Playing in the World Game

Back in August of 2006 I began a chronicle of my journeys through this green earth over at Livejournal. I’ll probably keep that journal up as my main place to post, because I like its features – and I also have some personal reasons for supporting its existence.

Recently, however, I encountered this graphic by Randall Munro over at XKCD which gave me pause:

… and from past experience I realized that he’s absolutely right – LJ just doesn’t get the exposure that a standard blog does.

While most of my logorrhea I write for myself and myself alone, there are things I think are important enough to share with the world at large, hence the creation of this blog; some of the material here will be original, other posts will come from previous Liverjournal entries. May what you find here please you.


The title of this blog comes from R. Buckminster Fuller’s concept of the World Game, to wit:

“Make the world work for 100% of humanity, in the shortest possible time, through spontaneous cooperation, without ecological damage or disadvantage to anyone.”

It is a philosophy which I have adopted, and which I will be working to implement for the rest of my existence. It is the core of my 500-year plan. Another great man, Brian Klemmer, whom I was counted privileged to consider a mentor while he was yet alive, expressed much the same goal when he made it his life’s work to build “bold, ethical leaders who will build a world that works for everyone, with no one left out.”

Our world needs help. Everywhere we look, we see strife, confusion, aimless existence, corruption, malfeasance and hopelessness. Yet everywhere we look, we can also find goodness, honor, strength, integrity, creativity, perseverance, trust, and random acts of brightness. And we see what we choose to see. There are people out there working hard to make a difference in the lives of others, and raise the human condition; that’s the club I want to belong to.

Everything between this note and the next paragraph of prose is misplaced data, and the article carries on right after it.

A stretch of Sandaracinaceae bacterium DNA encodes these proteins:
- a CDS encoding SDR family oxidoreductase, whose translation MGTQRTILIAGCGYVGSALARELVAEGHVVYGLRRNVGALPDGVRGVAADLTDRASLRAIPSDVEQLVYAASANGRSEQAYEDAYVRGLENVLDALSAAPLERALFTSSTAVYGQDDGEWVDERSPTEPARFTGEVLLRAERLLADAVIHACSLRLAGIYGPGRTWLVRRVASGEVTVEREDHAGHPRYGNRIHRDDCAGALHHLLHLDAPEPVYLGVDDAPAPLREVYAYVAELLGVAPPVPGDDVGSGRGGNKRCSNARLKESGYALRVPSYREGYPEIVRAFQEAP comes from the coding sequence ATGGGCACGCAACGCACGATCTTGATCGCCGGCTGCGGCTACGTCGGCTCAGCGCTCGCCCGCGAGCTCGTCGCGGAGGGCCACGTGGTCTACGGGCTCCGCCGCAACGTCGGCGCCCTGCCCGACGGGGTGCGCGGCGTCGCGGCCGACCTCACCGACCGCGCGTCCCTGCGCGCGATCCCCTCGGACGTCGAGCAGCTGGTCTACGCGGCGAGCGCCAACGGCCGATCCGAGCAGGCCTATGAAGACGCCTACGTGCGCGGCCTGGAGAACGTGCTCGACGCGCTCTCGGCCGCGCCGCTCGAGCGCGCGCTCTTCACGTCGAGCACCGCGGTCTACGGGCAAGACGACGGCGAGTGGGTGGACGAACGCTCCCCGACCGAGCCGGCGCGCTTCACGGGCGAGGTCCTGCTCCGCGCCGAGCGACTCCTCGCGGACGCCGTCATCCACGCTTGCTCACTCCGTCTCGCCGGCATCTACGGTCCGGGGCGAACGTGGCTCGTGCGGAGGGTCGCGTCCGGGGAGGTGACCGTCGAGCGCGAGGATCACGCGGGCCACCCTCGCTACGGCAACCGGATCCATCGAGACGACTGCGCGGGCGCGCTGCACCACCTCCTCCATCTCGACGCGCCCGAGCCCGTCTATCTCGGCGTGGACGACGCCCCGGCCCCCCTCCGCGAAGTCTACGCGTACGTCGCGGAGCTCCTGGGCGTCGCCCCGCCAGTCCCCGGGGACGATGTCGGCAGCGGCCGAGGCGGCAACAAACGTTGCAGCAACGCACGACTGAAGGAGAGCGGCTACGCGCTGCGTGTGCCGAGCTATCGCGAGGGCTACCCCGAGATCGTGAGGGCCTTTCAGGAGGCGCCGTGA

John Denver included the song “World Game” on his “It’s About Time” album, and it expresses the same ideas:

♬  I want to play in the World Game
I want to make it better it’s ever been before
I want to play in the World Game
I want to make sure everybody knows the score
About using less, doing so much more ♬

Life is a journey, made up of multiple excursions. Jenkin Lloyd Jones put it wonderfully when he said,

“Anyone who imagines that bliss is normal is going to waste a lot of time running around shouting that he has been robbed.

“[The fact is] most putts don’t drop. Most beef is tough. Most children grow up to be just people. Most successful marriages require a high degree of mutual toleration. Most jobs are more often dull than otherwise. …

“Life is like an old-time rail journey—delays, sidetracks, smoke, dust, cinders and jolts, interspersed only occasionally by beautiful vistas and thrilling bursts of speed.

“The trick is to thank the Lord for letting you have the ride.”

I do. I am grateful. And in recognition of all the wonder and bounty that has been mine in my life, I have adopted the following Tibetan prayer as a motto.

Set not your light under a bushel

May I become at all times, both now and forever
A protector for those without protection
A guide for those who have lost their way
A ship for those with oceans to cross
A bridge for those with rivers to cross
A sanctuary for those in danger
A lamp for those without light
A place of refuge for those who lack shelter
And a servant to all in need.

The Old Wolf has spoken.

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